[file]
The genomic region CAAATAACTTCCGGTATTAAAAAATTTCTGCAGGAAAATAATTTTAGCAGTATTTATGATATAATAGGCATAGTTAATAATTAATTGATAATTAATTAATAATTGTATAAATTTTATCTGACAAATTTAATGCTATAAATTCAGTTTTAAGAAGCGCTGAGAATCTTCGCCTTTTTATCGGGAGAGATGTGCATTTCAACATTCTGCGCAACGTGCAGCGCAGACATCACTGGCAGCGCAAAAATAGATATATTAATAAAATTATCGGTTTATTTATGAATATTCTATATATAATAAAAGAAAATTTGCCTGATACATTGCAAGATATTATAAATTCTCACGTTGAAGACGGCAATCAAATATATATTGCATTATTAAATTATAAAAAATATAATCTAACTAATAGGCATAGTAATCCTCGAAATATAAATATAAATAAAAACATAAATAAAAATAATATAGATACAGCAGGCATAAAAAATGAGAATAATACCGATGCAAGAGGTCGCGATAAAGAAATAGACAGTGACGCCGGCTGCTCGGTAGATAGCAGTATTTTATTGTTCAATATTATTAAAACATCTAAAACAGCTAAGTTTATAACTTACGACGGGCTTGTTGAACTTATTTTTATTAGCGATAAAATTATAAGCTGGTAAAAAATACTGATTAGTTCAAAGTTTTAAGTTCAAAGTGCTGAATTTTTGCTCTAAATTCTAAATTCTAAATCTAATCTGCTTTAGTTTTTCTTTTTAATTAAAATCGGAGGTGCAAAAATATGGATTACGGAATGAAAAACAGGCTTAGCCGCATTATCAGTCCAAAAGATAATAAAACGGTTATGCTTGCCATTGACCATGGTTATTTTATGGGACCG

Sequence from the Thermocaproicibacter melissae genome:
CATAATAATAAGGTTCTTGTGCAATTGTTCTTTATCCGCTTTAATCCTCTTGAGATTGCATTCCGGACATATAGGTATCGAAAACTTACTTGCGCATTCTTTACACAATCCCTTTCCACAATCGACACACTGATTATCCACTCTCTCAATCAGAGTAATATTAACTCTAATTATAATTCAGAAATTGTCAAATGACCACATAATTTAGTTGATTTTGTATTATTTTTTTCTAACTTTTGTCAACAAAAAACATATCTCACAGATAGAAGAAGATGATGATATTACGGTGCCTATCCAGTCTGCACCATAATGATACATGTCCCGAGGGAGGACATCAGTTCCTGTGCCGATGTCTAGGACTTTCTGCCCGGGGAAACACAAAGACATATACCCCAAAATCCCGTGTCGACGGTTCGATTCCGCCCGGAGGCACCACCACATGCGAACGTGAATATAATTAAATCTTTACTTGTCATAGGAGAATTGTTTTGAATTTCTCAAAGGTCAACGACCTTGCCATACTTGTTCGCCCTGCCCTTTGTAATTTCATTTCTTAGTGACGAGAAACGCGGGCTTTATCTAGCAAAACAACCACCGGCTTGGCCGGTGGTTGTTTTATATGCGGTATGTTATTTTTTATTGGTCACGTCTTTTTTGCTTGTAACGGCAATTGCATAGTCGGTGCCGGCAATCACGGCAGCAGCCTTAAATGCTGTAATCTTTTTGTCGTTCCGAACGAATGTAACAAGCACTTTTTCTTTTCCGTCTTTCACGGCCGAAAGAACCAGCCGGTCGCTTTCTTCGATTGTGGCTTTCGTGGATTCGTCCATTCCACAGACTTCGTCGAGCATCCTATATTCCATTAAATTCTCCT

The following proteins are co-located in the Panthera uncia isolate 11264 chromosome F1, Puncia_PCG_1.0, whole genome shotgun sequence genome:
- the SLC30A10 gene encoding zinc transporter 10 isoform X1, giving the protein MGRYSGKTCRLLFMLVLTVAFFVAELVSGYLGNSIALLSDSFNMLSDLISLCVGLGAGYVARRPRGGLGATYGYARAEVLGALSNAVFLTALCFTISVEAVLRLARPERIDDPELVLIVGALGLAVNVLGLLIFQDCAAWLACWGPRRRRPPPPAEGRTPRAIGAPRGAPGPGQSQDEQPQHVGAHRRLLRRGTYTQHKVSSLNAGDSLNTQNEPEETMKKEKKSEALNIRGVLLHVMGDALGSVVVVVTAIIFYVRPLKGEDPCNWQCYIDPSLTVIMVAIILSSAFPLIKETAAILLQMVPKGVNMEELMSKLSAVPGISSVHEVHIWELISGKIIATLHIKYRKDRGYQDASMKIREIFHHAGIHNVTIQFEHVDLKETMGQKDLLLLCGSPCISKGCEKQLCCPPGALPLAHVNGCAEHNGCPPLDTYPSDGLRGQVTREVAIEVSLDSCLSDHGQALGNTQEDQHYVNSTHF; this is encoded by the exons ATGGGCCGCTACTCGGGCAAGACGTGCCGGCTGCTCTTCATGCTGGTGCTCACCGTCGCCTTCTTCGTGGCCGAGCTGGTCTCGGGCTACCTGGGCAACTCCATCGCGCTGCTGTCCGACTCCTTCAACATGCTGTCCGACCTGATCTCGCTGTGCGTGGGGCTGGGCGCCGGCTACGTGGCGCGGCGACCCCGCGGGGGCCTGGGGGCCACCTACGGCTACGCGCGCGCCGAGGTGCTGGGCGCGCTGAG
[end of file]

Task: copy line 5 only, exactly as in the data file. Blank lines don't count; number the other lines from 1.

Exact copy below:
- the SLC30A10 gene encoding zinc transporter 10 isoform X1, giving the protein MGRYSGKTCRLLFMLVLTVAFFVAELVSGYLGNSIALLSDSFNMLSDLISLCVGLGAGYVARRPRGGLGATYGYARAEVLGALSNAVFLTALCFTISVEAVLRLARPERIDDPELVLIVGALGLAVNVLGLLIFQDCAAWLACWGPRRRRPPPPAEGRTPRAIGAPRGAPGPGQSQDEQPQHVGAHRRLLRRGTYTQHKVSSLNAGDSLNTQNEPEETMKKEKKSEALNIRGVLLHVMGDALGSVVVVVTAIIFYVRPLKGEDPCNWQCYIDPSLTVIMVAIILSSAFPLIKETAAILLQMVPKGVNMEELMSKLSAVPGISSVHEVHIWELISGKIIATLHIKYRKDRGYQDASMKIREIFHHAGIHNVTIQFEHVDLKETMGQKDLLLLCGSPCISKGCEKQLCCPPGALPLAHVNGCAEHNGCPPLDTYPSDGLRGQVTREVAIEVSLDSCLSDHGQALGNTQEDQHYVNSTHF; this is encoded by the exons ATGGGCCGCTACTCGGGCAAGACGTGCCGGCTGCTCTTCATGCTGGTGCTCACCGTCGCCTTCTTCGTGGCCGAGCTGGTCTCGGGCTACCTGGGCAACTCCATCGCGCTGCTGTCCGACTCCTTCAACATGCTGTCCGACCTGATCTCGCTGTGCGTGGGGCTGGGCGCCGGCTACGTGGCGCGGCGACCCCGCGGGGGCCTGGGGGCCACCTACGGCTACGCGCGCGCCGAGGTGCTGGGCGCGCTGAG